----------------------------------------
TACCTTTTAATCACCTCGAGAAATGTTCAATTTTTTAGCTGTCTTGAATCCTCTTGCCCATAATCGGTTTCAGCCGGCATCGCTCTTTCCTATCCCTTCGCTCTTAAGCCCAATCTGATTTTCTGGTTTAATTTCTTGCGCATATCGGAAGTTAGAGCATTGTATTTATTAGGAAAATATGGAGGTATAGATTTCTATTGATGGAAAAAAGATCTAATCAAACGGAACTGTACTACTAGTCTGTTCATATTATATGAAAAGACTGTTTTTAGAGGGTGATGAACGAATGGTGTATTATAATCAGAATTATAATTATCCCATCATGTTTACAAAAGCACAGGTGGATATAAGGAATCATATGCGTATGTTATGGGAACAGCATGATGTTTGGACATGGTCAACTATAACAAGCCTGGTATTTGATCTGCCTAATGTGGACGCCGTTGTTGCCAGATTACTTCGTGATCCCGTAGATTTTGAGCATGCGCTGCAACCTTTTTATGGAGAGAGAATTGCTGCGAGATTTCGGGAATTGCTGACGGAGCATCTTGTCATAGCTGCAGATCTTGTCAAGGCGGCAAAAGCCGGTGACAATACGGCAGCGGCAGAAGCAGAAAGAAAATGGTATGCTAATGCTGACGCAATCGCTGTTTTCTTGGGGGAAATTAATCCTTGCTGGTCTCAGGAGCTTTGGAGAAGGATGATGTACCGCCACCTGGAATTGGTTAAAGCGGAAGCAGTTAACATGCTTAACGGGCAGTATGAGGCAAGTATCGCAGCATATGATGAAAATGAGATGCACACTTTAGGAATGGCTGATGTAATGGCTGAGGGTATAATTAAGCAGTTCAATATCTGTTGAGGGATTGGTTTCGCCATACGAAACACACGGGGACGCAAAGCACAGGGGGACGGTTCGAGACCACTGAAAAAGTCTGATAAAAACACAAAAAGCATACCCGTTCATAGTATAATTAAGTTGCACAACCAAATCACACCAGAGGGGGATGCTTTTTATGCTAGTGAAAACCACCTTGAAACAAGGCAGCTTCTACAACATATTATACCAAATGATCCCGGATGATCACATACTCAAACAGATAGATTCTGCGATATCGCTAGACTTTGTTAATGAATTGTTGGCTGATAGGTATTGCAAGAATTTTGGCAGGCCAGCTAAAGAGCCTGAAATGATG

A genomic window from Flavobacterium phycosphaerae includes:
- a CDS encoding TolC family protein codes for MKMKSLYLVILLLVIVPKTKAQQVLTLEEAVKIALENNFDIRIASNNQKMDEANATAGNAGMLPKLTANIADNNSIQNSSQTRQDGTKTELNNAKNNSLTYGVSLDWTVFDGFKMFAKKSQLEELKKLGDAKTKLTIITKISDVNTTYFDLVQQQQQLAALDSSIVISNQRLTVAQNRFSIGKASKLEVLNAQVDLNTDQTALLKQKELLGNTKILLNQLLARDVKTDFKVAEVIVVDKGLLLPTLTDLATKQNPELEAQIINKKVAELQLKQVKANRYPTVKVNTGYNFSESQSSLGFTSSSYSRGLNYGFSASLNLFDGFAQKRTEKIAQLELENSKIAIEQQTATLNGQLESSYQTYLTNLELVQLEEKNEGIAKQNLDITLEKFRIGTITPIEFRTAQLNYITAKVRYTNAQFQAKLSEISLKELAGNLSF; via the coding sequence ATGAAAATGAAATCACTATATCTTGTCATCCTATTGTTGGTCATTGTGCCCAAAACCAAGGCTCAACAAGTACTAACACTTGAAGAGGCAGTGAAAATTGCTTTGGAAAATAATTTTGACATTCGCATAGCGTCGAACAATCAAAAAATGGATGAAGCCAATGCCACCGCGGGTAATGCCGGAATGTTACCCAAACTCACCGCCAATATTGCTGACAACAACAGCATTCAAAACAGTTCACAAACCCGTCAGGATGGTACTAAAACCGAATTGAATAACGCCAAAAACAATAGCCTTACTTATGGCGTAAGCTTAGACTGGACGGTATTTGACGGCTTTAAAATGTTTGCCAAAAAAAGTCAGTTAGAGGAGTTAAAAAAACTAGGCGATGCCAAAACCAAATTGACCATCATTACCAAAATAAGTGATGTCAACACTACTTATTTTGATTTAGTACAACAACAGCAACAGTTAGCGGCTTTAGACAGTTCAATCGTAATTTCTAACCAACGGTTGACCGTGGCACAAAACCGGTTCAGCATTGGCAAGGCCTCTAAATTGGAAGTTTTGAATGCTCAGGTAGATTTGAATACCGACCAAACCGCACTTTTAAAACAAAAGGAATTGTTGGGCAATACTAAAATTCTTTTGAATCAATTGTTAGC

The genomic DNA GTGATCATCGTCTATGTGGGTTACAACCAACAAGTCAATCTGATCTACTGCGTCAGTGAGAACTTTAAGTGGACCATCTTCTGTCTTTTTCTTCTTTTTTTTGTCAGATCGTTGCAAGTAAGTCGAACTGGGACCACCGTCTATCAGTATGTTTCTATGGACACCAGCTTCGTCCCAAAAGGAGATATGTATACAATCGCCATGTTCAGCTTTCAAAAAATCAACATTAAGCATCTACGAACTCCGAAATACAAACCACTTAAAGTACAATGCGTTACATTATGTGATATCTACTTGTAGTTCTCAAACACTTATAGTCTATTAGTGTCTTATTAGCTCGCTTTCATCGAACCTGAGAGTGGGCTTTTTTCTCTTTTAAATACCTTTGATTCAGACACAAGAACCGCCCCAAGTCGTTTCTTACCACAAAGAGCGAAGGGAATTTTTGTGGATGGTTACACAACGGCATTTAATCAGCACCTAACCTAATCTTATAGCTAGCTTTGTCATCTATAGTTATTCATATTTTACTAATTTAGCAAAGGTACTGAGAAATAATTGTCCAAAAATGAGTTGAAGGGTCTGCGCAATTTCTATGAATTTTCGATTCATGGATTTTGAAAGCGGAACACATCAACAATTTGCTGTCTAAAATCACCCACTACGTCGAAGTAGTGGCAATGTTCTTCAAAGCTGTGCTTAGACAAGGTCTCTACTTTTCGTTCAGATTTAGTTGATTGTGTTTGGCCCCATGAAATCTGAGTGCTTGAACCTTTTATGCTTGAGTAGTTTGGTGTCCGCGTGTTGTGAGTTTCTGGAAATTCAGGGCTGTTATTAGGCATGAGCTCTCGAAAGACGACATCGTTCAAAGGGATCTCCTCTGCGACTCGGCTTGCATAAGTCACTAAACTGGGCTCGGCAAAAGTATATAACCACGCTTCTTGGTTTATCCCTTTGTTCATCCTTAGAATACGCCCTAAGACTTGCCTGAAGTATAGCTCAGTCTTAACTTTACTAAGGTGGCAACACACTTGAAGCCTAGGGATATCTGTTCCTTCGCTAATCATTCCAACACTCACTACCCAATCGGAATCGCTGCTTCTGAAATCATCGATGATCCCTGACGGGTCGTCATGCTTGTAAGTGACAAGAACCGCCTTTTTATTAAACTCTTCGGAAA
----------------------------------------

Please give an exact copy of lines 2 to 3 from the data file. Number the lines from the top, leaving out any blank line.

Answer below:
A genomic window from Flavobacterium phycosphaerae includes:
- a CDS encoding TolC family protein codes for MKMKSLYLVILLLVIVPKTKAQQVLTLEEAVKIALENNFDIRIASNNQKMDEANATAGNAGMLPKLTANIADNNSIQNSSQTRQDGTKTELNNAKNNSLTYGVSLDWTVFDGFKMFAKKSQLEELKKLGDAKTKLTIITKISDVNTTYFDLVQQQQQLAALDSSIVISNQRLTVAQNRFSIGKASKLEVLNAQVDLNTDQTALLKQKELLGNTKILLNQLLARDVKTDFKVAEVIVVDKGLLLPTLTDLATKQNPELEAQIINKKVAELQLKQVKANRYPTVKVNTGYNFSESQSSLGFTSSSYSRGLNYGFSASLNLFDGFAQKRTEKIAQLELENSKIAIEQQTATLNGQLESSYQTYLTNLELVQLEEKNEGIAKQNLDITLEKFRIGTITPIEFRTAQLNYITAKVRYTNAQFQAKLSEISLKELAGNLSF; via the coding sequence ATGAAAATGAAATCACTATATCTTGTCATCCTATTGTTGGTCATTGTGCCCAAAACCAAGGCTCAACAAGTACTAACACTTGAAGAGGCAGTGAAAATTGCTTTGGAAAATAATTTTGACATTCGCATAGCGTCGAACAATCAAAAAATGGATGAAGCCAATGCCACCGCGGGTAATGCCGGAATGTTACCCAAACTCACCGCCAATATTGCTGACAACAACAGCATTCAAAACAGTTCACAAACCCGTCAGGATGGTACTAAAACCGAATTGAATAACGCCAAAAACAATAGCCTTACTTATGGCGTAAGCTTAGACTGGACGGTATTTGACGGCTTTAAAATGTTTGCCAAAAAAAGTCAGTTAGAGGAGTTAAAAAAACTAGGCGATGCCAAAACCAAATTGACCATCATTACCAAAATAAGTGATGTCAACACTACTTATTTTGATTTAGTACAACAACAGCAACAGTTAGCGGCTTTAGACAGTTCAATCGTAATTTCTAACCAACGGTTGACCGTGGCACAAAACCGGTTCAGCATTGGCAAGGCCTCTAAATTGGAAGTTTTGAATGCTCAGGTAGATTTGAATACCGACCAAACCGCACTTTTAAAACAAAAGGAATTGTTGGGCAATACTAAAATTCTTTTGAATCAATTGTTAGC